Though it seems as though congress has always had low approval ratings, Americans' views of the legislative branch actually increased throughout the 90s. According to Gallup's yearly congressional approval ratings, however, that goodwill took a nosedive after peaking at 56% approval in 2011.
This year congressional approval ratings have hit the lowest point ever recorded by Gallup since the company began measuring the metric in 1974. An average of only 14% of Americans approved of the way the U.S. congress handled its job in 2013. Each month of the year saw a congressional approval rating under 20% - another first for Gallup's polling.
This low rating was brought down by November's monthly congressional approval rating of just 9% - the lowest of any month in the Gallup metric's history. That month followed October, the month in which House Republicans shut down the U.S. government in protest over the rollout of the Affordable Care Act (AKA "Obamacare").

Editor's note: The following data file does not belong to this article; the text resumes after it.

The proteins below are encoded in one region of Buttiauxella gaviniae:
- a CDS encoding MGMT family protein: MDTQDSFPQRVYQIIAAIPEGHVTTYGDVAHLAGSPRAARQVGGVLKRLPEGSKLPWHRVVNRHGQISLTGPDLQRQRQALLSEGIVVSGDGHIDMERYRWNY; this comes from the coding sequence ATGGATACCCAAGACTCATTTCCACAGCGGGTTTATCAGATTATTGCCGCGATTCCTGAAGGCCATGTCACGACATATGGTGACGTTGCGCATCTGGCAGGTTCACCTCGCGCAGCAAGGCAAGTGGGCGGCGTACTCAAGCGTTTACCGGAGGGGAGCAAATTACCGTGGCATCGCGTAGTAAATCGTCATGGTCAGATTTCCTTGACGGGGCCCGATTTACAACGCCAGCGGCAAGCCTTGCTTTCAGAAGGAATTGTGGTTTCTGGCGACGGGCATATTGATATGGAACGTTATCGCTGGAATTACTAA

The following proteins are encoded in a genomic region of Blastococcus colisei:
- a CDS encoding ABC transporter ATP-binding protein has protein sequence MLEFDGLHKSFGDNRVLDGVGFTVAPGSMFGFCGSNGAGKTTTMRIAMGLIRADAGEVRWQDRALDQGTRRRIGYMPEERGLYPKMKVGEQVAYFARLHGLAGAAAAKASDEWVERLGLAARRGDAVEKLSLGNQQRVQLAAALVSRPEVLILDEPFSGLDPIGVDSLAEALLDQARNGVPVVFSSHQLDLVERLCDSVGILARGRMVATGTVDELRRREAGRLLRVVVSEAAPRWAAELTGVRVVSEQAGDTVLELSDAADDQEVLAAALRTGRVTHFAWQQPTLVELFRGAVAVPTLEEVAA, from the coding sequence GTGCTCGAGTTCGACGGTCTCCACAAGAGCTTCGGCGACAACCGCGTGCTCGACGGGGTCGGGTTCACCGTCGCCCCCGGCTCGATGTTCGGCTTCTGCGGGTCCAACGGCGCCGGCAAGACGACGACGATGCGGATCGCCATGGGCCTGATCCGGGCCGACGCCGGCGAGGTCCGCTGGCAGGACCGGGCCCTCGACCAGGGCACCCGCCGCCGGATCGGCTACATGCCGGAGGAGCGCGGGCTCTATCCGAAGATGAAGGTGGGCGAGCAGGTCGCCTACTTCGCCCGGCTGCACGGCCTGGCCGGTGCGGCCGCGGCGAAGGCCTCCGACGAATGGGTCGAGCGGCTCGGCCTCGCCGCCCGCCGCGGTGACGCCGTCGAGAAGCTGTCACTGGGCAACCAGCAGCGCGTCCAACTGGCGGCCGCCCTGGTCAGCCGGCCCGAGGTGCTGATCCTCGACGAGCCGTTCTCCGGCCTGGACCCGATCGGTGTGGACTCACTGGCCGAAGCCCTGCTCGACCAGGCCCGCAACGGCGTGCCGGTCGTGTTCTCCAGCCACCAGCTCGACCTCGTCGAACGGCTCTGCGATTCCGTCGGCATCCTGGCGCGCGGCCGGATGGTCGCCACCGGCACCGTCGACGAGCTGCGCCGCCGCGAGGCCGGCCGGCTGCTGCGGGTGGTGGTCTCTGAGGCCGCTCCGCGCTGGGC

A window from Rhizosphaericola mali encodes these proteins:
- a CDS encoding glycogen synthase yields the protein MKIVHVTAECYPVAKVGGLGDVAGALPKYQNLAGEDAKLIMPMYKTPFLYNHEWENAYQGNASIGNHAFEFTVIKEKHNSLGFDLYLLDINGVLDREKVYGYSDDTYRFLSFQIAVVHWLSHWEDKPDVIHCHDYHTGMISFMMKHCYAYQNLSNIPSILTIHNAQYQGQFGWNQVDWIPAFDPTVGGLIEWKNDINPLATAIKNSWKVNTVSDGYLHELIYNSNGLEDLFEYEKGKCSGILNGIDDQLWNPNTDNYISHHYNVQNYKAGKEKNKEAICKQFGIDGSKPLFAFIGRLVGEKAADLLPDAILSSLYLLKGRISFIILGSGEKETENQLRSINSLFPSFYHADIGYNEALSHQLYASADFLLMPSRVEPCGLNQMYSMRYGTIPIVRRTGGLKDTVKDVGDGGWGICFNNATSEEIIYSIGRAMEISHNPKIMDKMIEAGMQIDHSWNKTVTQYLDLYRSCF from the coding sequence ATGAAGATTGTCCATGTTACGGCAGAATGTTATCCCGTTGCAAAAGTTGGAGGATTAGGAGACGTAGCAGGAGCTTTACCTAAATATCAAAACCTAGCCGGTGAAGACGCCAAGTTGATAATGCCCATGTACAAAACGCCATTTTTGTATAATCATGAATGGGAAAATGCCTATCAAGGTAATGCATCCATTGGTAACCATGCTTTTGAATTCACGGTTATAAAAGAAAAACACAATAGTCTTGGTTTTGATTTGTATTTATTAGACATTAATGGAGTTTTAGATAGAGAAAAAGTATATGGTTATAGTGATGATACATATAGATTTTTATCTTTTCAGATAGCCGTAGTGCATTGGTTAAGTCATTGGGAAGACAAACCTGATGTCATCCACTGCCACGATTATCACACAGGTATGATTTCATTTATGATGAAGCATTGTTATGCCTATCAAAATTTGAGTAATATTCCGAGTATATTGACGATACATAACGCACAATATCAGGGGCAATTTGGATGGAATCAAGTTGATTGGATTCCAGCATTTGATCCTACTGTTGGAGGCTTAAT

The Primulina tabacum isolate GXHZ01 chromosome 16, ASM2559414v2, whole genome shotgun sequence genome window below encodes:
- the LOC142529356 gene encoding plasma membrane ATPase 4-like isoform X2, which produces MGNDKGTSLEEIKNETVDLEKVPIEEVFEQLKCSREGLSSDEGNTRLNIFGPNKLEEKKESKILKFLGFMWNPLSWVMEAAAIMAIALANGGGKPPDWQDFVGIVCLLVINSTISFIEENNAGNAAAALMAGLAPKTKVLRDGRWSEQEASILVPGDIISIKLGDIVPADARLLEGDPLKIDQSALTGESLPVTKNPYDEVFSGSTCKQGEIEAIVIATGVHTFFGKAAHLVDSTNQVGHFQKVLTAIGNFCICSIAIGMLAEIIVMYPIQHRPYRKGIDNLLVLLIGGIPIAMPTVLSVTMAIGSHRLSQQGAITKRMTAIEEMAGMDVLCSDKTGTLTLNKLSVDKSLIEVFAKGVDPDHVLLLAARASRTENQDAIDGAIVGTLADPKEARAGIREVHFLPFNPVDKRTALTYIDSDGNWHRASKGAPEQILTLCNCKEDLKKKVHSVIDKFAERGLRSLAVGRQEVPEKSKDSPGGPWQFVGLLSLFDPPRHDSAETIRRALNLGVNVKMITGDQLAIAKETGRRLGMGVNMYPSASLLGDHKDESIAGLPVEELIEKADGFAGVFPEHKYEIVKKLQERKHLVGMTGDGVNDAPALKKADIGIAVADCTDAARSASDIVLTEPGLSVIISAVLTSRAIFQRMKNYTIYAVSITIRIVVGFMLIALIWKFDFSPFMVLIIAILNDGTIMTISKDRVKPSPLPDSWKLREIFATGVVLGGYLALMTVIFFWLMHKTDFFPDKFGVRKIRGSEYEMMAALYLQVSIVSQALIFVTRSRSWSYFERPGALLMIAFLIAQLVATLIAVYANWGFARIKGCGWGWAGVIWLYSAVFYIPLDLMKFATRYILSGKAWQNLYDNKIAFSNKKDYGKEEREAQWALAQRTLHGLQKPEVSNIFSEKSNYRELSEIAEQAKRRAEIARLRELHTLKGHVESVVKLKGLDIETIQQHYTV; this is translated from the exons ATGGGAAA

Now that the government is up and running again and the botched rollout of the Healthcare.gov website is being corrected, Americans are softening on congress during the holiday season. Congressional approval in December so far has reached a relatively generous 12%.
Throughout congressional approval history Democrats and Republicans have sometimes had wildly differing opinions on congress depending on which party controls the legislature. For the current congress, however, nearly everyone is in agreement. An average of only 16% of Democrats approved of congress' job in 2013, while only 13% of Republicans approved. Independents split the difference with a 14% approval rating average.